It is easy to add features that have to work only in certain situations and not really all the time, most notably not when a new feature is added. Who cares about old features, right? Let’s just add them as fast as the code monkeys can type.
Having a lot of users is a simple matter of advertising budget. There is a reason why only software companies and drug dealers have users, while everyone else has customers or clients. Because it is about getting them hooked, not happy.
With just one big, but bad, name in music publishing software, a brand is also not a helpful criterion in choosing the right software.
So what is? What can one do to make sure that a software has the required features, that they work and will keep working? No idea. Seriously. All I can tell you is how this project ensures that features work and will keep working. With Django Music Publisher being an open source software, all of it is verifiable.
Architecture and tech
First of all, the general architecture and used technologies were carefully selected. The crucial part is a SQL database. A SQL over a no-SQL choice is pretty obvious. The data structure in music publishing is well defined, and with time, data on any element grows. If I have to choose, I go with PostgreSQL, but I prefer to go with a database-agnostic solution for as long as possible.
The code had to be in one of the popular and easily readable programming languages with a good web framework. A web interface is an obvious choice. Basically, this narrows it down to Ruby on Rails and Python/Django, as both come with very powerful built-in interfaces. My personal preference is Python.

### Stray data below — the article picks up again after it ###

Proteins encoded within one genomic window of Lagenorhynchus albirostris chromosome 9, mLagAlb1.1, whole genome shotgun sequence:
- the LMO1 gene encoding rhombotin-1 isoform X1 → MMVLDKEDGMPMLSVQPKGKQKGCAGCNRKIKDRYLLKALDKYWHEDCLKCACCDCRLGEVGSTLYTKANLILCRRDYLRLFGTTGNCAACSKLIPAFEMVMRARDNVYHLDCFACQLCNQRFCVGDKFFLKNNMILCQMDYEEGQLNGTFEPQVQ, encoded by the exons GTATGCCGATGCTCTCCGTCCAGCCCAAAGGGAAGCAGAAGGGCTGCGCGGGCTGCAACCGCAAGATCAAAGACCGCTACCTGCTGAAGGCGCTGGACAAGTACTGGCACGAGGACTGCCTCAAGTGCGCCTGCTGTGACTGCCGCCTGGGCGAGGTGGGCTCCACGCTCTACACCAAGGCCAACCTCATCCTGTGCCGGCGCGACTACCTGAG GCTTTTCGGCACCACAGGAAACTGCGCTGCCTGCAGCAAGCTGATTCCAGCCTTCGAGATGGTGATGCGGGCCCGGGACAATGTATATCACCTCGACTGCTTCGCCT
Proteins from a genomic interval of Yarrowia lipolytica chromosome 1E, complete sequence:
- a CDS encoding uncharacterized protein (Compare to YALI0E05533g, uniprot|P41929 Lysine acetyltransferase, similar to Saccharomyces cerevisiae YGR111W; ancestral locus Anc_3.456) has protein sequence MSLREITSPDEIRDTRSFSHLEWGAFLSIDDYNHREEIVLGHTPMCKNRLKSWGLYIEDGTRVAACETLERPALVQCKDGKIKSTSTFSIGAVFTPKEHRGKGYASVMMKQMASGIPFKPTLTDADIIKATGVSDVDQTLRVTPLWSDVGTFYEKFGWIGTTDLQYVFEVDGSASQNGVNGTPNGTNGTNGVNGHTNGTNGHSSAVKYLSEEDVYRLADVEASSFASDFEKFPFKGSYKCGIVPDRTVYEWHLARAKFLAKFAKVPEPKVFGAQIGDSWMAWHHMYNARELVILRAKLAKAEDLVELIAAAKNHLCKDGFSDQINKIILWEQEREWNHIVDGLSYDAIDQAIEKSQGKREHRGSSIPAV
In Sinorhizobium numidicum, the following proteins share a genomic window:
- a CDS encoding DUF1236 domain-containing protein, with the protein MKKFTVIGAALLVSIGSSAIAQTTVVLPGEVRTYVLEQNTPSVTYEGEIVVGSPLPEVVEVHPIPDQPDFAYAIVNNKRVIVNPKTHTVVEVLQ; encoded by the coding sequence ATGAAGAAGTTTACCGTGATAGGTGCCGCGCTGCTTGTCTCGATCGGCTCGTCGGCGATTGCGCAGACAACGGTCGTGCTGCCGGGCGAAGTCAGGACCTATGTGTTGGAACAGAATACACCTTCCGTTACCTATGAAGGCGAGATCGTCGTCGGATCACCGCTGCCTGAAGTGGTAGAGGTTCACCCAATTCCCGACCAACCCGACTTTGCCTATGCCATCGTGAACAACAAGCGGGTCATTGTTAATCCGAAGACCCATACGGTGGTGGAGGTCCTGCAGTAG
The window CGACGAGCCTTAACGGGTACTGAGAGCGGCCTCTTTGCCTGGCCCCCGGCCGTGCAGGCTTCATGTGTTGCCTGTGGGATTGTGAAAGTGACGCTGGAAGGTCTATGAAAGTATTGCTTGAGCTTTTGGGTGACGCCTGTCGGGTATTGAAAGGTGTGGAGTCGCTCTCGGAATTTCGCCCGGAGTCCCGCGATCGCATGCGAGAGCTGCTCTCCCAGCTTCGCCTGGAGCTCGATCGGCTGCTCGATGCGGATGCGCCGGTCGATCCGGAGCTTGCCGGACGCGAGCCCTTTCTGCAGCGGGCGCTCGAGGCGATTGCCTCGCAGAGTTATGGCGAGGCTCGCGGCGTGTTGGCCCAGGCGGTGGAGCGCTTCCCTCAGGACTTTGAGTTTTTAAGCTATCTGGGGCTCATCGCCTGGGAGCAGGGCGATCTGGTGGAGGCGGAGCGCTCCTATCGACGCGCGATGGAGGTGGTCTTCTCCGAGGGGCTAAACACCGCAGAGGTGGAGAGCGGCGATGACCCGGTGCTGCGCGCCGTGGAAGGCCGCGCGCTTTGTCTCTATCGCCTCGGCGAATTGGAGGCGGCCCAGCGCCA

Second, focus. By focusing on original publishers only, the data structure remains relatively simple. This is important for a project that aspires to be community driven. While anyone can fork it and add complexity, Django Music Publisher will keep this focus. The data structure is compatible with CWR, EBR and many spreadsheet formats used by various services, sub-publishers and other entities, so adding new import/export capabilities is a straightforward process.
Third, the code. It has to be self-explanatory to experienced developers. It has to adhere to all the good principles, rules and standard ways of doing things. And it has to contain unit and functional tests, as well as all the features required for continuous integration and deployment. Since this is an article for non-developers, some introduction is required.
Unit tests and functional tests
Unit tests are pieces of code that test other pieces of code. If there is a code that adds a work, then it has to be tested, both with valid data that will actually create a work instance and bad data, that will result in exceptions being raised. Functional (aka integration) tests are testing that small pieces of code work together flawlessly. An example would be creating a new work through the interface. It is not just creating a work instance here, it is about the view with appropriate form sets being shown, that they accept values and that the values can be turned into objects, that are individually and jointly validated and saved, or, in case of issues, that appropriate error messages are being reported back to the user. Ideally, 100% of code should be tested in both ways, but that is a bit unpractical. Tests in Django Music Publisher currently cover about 98% of the code.